I asked whether the idea of using scanners or photographs as part of the process was considered. Maybe using barcodes at the garage and Churchill Square to further automate the process of ensuring that everything that was found made it to the station. Both sides looked at the idea, but ultimately decided that the costs outweighed the benefits.

Chad told me that like most software projects, the scope evolved and changed over time. Instead of “here’s the problem, give us a solution” it evolved into more of an agile development process. When it became clear that the paperwork could be reduced by allowing dispatchers to enter items directly, a slight business process change was required. That’s where Loren came in – he played a key role in the process, acting as the key connector between the City and Hybrid Forge. Chad remarked that Hybrid Forge “would not have been successful if Loren had not gotten involved” in the project. Loren was equally as positive about working with Hybrid Forge, saying he would love to work with them again.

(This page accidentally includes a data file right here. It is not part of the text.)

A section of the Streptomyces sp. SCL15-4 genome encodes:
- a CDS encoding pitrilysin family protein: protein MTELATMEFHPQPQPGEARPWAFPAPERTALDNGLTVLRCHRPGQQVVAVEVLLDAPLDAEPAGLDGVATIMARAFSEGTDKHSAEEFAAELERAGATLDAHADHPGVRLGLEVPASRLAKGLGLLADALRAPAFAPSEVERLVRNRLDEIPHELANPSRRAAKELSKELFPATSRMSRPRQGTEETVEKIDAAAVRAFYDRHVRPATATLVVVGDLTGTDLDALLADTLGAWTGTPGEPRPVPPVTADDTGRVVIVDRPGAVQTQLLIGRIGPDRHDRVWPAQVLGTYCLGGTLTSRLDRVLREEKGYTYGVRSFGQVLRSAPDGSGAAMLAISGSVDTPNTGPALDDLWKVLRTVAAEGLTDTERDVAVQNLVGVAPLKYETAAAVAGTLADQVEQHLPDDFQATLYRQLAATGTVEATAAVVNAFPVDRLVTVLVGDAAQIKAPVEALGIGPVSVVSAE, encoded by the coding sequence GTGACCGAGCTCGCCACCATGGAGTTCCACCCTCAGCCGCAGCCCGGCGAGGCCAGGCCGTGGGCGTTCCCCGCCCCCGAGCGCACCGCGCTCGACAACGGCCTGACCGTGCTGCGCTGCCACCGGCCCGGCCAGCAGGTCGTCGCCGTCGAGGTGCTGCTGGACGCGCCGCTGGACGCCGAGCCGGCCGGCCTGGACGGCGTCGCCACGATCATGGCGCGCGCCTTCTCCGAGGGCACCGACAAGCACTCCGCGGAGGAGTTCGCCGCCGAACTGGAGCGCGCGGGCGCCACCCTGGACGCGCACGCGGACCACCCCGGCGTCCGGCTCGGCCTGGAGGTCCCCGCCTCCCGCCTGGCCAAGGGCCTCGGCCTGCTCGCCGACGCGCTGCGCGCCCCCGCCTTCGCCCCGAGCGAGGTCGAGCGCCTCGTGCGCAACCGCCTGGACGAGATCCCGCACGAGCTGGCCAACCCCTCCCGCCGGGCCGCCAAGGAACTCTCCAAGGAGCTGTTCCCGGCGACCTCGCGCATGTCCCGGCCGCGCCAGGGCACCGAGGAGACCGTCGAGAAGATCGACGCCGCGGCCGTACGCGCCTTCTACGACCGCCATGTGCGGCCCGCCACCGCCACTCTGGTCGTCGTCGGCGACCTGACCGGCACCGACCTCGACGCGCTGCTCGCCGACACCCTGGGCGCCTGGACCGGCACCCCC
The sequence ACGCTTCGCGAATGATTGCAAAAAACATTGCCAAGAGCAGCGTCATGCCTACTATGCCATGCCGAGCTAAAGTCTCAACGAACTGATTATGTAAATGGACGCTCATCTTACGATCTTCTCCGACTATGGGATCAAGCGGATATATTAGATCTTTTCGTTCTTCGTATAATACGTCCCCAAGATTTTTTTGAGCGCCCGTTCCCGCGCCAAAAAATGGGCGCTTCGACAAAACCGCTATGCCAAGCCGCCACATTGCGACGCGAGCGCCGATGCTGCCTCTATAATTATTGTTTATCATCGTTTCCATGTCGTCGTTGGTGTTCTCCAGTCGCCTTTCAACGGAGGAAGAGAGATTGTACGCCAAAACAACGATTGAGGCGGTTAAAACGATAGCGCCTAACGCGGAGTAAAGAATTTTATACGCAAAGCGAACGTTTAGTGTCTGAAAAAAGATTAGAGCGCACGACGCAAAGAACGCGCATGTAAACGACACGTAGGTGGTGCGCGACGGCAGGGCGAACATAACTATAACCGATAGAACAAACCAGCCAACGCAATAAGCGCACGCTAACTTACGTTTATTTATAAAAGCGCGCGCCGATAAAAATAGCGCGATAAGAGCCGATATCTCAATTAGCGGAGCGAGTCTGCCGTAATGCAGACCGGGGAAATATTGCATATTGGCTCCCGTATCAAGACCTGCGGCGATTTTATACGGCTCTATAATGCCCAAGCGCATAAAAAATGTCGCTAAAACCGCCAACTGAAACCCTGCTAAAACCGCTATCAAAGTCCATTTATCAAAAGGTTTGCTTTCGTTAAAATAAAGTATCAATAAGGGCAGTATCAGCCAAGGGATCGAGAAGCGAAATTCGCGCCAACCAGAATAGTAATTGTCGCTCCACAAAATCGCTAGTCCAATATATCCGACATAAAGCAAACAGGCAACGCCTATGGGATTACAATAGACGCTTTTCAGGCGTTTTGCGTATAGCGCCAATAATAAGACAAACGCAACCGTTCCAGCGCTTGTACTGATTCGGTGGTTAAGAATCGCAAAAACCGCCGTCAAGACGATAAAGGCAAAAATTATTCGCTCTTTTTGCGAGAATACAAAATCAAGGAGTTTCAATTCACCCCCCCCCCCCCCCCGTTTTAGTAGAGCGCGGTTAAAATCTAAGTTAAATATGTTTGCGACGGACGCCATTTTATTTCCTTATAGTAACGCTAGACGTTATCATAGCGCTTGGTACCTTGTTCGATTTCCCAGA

One of the most interesting things I learned is that Foundtastic is software-as-a-service, which means Hybrid Forge is responsible for hosting the application. At the open house, it was specifically stated that the solution would have to run in-house, so I’m quite pleased to see that the City relaxed that requirement (they indicated they would as the deadline for submissions approached). Foundtastic is an important system, but it’s not mission critical, so it was a great opportunity for the City to experiment with SaaS.


An interesting challenge that Hybrid Forge ran into was the interface. As you can see, they’ve created an attractive user interface, but it was actually scaled back somewhat from their original designs. The application needs to be efficient for staff to use, so maintaining the Access-like data entry interface was important. While tabbing from column to column and making extensive use of the keyboard is the way Access works, that’s not typical on the web. Hybrid Forge used jQuery to maintain that experience for users. For those of you interested in the technical side of things, Foundtastic is built using ASP.NET MVC 2.